Update: The official Ministerial statement on the new Comprehensive and Progressive Agreement for Trans-Pacific Partnership (CPTPP), including the schedule of suspended provisions, was released on November 11. Ever since the United States withdrew from the Trans-Pacific Partnership (TPP) back in January, the remaining eleven countries have been quietly attempting to bring a version of the agreement into force. Following some initial confusion, it was finally announced today that they have reached an "agreement in principle" on "core elements" of a deal.  Even so Canada's trade minister, Francois-Philippe Champagne has confirmed that the agreement is far from being finalized, recognizing that more work was needed on some key issues. Meanwhile the TPP has been renamed as the Comprehensive and Progressive Agreement for Trans-Pacific Partnership (CPTPP) and an official statement is due to be released on Saturday November 11.  However what we already know is that almost the entire Intellectual Property (IP) chapter that had been the source of some of the most controversial elements of the original agreement has been suspended. Back in August, EFF wrote to the TPP ministers explaining why it would make no sense to include copyright term extension in the agreement, because literally none of the remaining parties to the TPP would benefit from doing so.  The apparent decision of the eleven TPP countries to exclude not only the copyright provisions, but nearly the entire IP chapter from the agreement, more than vindicates this. As we have explained at length elsewhere, IP simply isn't an appropriate topic to be dealt with in trade negotiations, where issues such as the length of copyright and bans on circumventing DRM are traded off with totally unrelated issues like dairy quotas and sources of yarn used in garment manufacturing. It is important to note that the agreement's IP chapter has only been "suspended". Ever since the U.S. pulled out of the TPP, the other countries involved have been trying to salvage the deal by suspending contentious elements. Suspending issues is a common tactic in trade negotiations as it allows countries to declare victory, despite major areas of disagreement. Moroeover, suspending provisions does not stop countries from discussing them. As Michael Geist has pointed out the IP chapter may still be subject to negotiation as part of working groups. At present there is also little clarity on how the suspension of provisions would be treated if the U.S joins back to the agreement. The eleven countries could ratify an agreement that automatically reinstates these provisions when the U.S. comes back. If the countries end up being bound by provisions that they have not agreed to because of the U.S. joining back, the suspension of the IP chapter would not count for much. Nevertheless, the exclusion of so much of the IP chapter at this stage of the negotiations is a strong rejection of US-oriented provisions and a good sign for copyright standards being discussed at other trade venues. Canada, which has the second biggest economy among remaining TPP countries after Japan is simultaneously negotiating the North American Free Trade Agreement (NAFTA) and will need to ensure consistency across NAFTA and TPP. Other TPP nations such as Vietnam and Japan are involved in the Regional Comprehensive Economic Partnership (RCEP) negotiations. Although the IP chapter was the worst of the TPP, it was not the only concerning part  of the agreement for users. There are provisions elsewhere in the agreement that pose a threat to user rights and that we remain concerned about. For example, the telecommunications chapter establishes a hierarchy of interests where unfettered trade in telecommunications services and measures to protect the security and confidentiality of messages are prioritised over privacy of personal data of users. The investment chapter includes an investor-state dispute settlement (ISDS) process which enables multinational companies to challenge any new law or government action at the federal, state, or local level, in a country that is a signatory to the agreement. The inclusion of such provisions not only don't make sense in trade agreements but is also an affront to democracy and a threat to any law designed to protect the public interest. The electronic commerce chapter, with its weak support for privacy, its toothless provisions on net neutrality, and the poor trade-off made between access to source code of imported products, and the security of end users also remains part of the agreement and is unlikely to change much.  Any renegotiation of the agreement can only be successful if member states improve upon and fix the broken process of trade negotiations that led us to the point. The TPP negotiations have been carried out in secret, without public participation or even visibility into the draft document, although corporate lobbyists had direct access to the texts and the ability to influence the agreement. Even when member states have initiated consultations on the TPP at the national level, brief consultation periods between submissions and ministerial meetings has left stakeholders frustrated and with the sense that it is just "consultation theatre". The only way we can trust that the TPP agreement will reflect users' interests is if the reopened negotiations are inclusive, transparent, balanced and create avenues for meaningful consultation and participation from stakeholders. The decision to exclude some of the most dangerous threats to the public's rights to free expression, access to knowledge, and privacy online is a big win for users, if indeed the TPP countries follow through with that decision as now seems likely. However, the TPP was, and remains, a bad model for Internet regulation.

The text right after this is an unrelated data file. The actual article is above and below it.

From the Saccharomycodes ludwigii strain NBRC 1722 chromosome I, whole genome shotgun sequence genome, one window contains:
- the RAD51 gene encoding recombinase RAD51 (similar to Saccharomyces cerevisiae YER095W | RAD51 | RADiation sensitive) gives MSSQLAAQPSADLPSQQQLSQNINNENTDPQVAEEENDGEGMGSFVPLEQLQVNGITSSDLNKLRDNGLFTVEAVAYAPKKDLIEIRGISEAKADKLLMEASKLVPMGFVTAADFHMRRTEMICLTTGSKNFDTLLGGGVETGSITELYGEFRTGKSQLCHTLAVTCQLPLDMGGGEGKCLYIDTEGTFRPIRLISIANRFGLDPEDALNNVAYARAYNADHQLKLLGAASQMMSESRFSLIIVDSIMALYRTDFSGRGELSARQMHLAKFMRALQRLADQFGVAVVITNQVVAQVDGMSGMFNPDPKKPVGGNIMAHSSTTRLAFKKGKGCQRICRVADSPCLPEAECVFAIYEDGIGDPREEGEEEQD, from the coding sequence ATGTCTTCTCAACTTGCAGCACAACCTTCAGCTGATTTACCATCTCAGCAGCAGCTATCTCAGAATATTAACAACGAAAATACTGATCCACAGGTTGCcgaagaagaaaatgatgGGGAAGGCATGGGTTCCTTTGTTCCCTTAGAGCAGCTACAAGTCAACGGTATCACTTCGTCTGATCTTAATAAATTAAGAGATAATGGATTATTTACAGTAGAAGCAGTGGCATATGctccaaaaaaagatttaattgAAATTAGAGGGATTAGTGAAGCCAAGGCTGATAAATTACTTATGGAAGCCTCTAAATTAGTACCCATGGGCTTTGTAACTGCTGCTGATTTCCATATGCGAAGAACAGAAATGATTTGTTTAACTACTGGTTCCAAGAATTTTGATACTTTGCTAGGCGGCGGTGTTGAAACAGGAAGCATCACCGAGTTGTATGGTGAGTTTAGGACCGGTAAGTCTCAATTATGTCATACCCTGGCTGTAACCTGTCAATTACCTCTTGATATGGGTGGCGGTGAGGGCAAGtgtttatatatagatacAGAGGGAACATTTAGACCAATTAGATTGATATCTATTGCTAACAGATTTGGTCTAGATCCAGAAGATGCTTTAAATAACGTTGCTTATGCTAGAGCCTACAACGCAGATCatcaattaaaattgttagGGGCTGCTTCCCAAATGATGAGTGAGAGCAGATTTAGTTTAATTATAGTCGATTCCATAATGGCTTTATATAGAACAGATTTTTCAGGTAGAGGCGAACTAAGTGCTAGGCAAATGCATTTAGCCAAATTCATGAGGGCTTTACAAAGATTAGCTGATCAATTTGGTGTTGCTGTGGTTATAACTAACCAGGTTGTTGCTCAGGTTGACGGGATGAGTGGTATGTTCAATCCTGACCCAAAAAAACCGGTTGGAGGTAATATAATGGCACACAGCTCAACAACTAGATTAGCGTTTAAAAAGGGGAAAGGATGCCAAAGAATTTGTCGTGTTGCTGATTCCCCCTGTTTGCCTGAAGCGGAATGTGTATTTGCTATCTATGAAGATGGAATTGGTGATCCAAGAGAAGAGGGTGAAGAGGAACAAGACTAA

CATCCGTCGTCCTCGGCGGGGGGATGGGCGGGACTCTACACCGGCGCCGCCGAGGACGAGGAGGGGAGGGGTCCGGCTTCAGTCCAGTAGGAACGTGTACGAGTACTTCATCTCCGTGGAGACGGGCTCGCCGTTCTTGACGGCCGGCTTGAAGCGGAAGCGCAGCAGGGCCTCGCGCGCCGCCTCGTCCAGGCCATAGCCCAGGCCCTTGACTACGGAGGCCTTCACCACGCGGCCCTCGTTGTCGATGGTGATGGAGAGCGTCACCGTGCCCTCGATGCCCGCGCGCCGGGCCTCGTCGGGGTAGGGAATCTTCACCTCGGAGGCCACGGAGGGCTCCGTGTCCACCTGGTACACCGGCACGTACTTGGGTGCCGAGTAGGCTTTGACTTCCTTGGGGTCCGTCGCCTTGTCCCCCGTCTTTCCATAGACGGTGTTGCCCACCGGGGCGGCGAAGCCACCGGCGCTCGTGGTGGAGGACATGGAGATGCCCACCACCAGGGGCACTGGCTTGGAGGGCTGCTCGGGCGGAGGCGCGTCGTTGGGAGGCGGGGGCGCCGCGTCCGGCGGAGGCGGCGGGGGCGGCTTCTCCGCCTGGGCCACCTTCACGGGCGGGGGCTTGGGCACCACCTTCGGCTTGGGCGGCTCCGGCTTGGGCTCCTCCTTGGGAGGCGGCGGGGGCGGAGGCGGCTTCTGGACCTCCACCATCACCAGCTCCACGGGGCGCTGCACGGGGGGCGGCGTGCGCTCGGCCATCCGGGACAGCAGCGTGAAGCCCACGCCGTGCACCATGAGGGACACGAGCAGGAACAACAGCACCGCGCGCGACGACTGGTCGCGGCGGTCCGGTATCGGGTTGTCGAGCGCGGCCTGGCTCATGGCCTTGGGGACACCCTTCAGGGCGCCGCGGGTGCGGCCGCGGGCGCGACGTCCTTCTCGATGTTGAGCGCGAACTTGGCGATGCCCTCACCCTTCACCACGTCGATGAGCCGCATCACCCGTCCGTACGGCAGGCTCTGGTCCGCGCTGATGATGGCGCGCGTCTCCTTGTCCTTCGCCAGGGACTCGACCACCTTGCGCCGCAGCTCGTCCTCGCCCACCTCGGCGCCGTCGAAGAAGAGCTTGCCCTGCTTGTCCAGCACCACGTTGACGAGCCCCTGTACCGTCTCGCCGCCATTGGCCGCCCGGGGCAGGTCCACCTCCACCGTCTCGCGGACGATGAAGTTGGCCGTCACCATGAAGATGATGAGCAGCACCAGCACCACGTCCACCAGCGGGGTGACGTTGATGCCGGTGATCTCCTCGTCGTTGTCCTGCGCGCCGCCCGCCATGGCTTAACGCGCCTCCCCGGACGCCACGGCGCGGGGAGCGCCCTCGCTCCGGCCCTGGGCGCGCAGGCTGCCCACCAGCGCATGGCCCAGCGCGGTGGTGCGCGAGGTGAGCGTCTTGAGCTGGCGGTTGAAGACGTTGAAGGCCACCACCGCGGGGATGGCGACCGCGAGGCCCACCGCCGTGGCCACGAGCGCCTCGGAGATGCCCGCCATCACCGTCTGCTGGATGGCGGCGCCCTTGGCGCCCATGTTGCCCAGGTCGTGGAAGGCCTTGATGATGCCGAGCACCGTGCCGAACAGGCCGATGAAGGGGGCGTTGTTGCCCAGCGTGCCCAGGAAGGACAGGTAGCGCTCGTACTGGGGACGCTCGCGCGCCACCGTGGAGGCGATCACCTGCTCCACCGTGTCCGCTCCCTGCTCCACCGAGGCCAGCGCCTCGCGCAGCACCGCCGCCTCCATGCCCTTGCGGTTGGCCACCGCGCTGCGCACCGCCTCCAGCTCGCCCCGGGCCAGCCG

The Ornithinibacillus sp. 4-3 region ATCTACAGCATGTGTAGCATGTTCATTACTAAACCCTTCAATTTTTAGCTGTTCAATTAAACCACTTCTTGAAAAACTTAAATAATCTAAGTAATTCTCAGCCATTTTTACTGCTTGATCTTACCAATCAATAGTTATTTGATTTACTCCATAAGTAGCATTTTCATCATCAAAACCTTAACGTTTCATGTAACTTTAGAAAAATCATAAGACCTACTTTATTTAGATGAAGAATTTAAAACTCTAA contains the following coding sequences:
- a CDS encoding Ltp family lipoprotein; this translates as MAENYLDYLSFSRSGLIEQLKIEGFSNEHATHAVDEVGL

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Another Court Overreaches With Site-Blocking Order Targeting Sci-Hub (Fr, 10 Nov 2017)